• Tuesday, Sep 25, 2018
  • Last Update : 02:47 am

Export-import at Hili Land Port halts for second day

  • Published at 09:11 pm July 4th, 2018
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Indian truck drivers blocked the main road of the Hili Land Port on Tuesday, July 3Halim Al Raji

The importers of the perishable goods fear damages if the situation is not fixed soon

Indian truck drivers at the Hili Land Port have halted export-import operations, demanding the immediate release of imported rice.

Around 10am Wednesday, the truck drivers took up positions at the main road of the port. This resulted in a complete halt in trading and a couple of hundred trucks carrying perishable goods got stuck on the Indian side.

A meeting held on Wednesday afternoon with Bangladeshi exporters, importers, clearing and forwarding (C&F) agents, and the Indian truck drivers, ended without a solution.

The importers of the perishable goods fear damages if the situation is not fixed soon.

The truck drivers and their helpers in speaking to the press said it has been more than a month that they entered the port but no steps have been taken by the authorities yet to release their loaded rice trucks.

The truck drivers have already run out of money for food and they are not allowed to go back to India as well.

As a result, trading in the port was stopped by the rice laden truck drivers on Monday from 1pm to 4pm.

Later, on Tuesday about 11am, the Indian truck drivers called off their protest after they were assured by the traders and C&F agents of the port, that the rice will soon be released.

But there was no action by the authorities till Tuesday afternoon. As a result, the agitating truck drivers again took up positions on the streets and halted the trading at Hili Land Port.

The drivers said, until their demands are met, they will not allow any goods laden vehicle from either side to pass through the border.

The agitating truck drivers took up positions on the streets and halted the trading at Hili Land Port on Tueaday, July 3 Halim Al Raji

Rice importers Mamunur Rashid Lebu and Harunur Rashid Harun said, according to Commerce Minister Tofail Ahmed’s statement on June 4, the tax on imported rice will be increased to 28% so that local farmers are not affected financially.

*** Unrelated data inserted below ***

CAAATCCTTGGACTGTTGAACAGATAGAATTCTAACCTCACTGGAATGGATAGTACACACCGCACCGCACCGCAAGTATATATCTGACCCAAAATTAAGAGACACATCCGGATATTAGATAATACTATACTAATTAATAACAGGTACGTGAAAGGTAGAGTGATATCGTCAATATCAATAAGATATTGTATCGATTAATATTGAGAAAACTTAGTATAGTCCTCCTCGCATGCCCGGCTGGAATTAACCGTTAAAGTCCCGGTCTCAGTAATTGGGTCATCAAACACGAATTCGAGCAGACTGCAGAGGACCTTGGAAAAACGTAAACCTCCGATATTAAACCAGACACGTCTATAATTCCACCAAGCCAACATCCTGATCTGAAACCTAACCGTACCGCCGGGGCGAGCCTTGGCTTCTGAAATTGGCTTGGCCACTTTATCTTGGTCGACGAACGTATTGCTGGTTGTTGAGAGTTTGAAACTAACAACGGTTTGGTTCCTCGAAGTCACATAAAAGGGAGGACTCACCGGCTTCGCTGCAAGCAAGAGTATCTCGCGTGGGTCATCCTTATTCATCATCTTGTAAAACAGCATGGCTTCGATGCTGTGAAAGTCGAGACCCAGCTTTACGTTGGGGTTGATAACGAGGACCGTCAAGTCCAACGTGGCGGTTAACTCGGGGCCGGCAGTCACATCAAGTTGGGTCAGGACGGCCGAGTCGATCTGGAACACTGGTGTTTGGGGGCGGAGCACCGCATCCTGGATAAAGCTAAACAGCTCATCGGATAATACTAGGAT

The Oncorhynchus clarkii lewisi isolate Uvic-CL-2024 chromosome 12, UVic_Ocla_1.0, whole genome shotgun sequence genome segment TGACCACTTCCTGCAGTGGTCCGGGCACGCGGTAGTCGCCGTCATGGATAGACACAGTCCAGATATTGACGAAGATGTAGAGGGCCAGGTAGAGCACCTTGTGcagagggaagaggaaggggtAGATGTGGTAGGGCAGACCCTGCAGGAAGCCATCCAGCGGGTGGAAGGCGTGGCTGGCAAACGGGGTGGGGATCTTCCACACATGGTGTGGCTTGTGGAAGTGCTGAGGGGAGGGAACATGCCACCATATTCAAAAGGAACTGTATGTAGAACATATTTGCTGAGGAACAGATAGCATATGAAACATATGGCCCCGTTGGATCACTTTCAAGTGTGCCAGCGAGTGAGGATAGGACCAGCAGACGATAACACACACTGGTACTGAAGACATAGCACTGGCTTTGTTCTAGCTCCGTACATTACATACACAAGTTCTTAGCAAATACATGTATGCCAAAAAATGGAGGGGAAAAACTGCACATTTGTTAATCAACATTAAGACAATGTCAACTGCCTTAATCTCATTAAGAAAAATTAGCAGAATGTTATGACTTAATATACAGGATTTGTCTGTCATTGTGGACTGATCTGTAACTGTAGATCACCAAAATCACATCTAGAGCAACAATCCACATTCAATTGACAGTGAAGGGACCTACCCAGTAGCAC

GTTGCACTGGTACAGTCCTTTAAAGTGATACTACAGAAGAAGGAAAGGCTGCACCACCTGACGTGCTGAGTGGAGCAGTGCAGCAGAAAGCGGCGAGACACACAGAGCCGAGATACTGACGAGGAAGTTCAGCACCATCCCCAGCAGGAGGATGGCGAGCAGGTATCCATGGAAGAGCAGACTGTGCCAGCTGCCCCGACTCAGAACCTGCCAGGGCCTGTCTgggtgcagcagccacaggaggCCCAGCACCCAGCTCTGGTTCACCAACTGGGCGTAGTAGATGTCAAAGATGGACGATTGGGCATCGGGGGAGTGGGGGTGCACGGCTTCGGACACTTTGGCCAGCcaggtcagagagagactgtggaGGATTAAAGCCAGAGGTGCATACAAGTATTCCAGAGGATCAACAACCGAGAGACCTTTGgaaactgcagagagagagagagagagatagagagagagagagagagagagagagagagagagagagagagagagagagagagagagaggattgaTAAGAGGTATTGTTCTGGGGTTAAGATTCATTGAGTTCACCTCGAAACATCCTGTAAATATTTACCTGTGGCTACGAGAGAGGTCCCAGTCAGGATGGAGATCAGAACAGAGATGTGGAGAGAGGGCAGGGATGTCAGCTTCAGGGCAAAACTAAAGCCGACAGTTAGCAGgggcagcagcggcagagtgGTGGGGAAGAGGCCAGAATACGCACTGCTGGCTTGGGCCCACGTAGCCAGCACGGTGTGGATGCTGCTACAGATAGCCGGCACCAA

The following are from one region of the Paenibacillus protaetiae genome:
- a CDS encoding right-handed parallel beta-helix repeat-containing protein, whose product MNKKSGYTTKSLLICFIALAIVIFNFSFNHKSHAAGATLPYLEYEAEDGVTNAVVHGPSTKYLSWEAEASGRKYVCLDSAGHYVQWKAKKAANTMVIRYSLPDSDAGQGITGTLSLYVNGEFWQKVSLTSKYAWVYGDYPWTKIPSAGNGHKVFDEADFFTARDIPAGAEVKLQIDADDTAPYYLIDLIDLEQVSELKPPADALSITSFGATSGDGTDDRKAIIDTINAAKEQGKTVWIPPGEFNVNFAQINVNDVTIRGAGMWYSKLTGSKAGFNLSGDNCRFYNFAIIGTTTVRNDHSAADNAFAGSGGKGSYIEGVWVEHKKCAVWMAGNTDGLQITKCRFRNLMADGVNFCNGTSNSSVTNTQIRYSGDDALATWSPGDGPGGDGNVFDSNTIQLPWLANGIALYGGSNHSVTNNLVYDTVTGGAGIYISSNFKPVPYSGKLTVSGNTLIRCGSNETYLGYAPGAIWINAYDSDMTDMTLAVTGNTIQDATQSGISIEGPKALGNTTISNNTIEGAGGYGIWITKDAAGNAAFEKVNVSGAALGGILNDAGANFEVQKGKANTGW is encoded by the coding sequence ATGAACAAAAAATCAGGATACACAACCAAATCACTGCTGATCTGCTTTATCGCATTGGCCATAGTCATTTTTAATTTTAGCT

As a result, rice importers with issued letters of credit (LCs) started to stock huge quantities of rice on June 5 and 6 at the port aiming to have the earlier tax rate of 2% applied to their rice imports.

But after completing all the formalities of import taxes, when the importers went to submit the bill of lading, they were informed that the customs server was out of order and the goods could not be released on June 6 and 7.

Only 4,000 tons of rice were released on budget day till 3pm as the bill of lading for those goods were already submitted.

Around 8000 tons of rice stuck in the port were imported before the budget proposal.

The traders said they filed a writ petition with the high court for upholding the earlier 2% tax rate on imported rice. The court has given 10 days for the NBR and Customs to clarify the upward revised tax rate following which the traders will take necessary steps upon the court’s verdict. They said there is no space in the port to store the rice as well.

The importers are ready for now to take the rice at the increased 28% tax rate. Earlier, they had applied to NBR and other customs authorities to reinstate the previous 2% tax rate.

The traders also said the Indian truck drivers stuck at the port are in a crisis for money and food and that is why they are protesting, which is also a humanitarian matter and this needs to be fixed soon.

Indian truck drivers are stuck with no money for the last one month, at the Hili Land Port Halim Al Raji

Human Resource Official of Hili Land Port, Sohrab Hossain said: “209 truck drivers, carrying 8, 000 tons of rice from India are stuck in the port for the last one month due to tax related issues. 

"Goods did not cross the land port on Tuesday and Wednesday due to the ongoing protests of the Indian truck drivers. Talks are in progress with them, to come to a solution,” he said.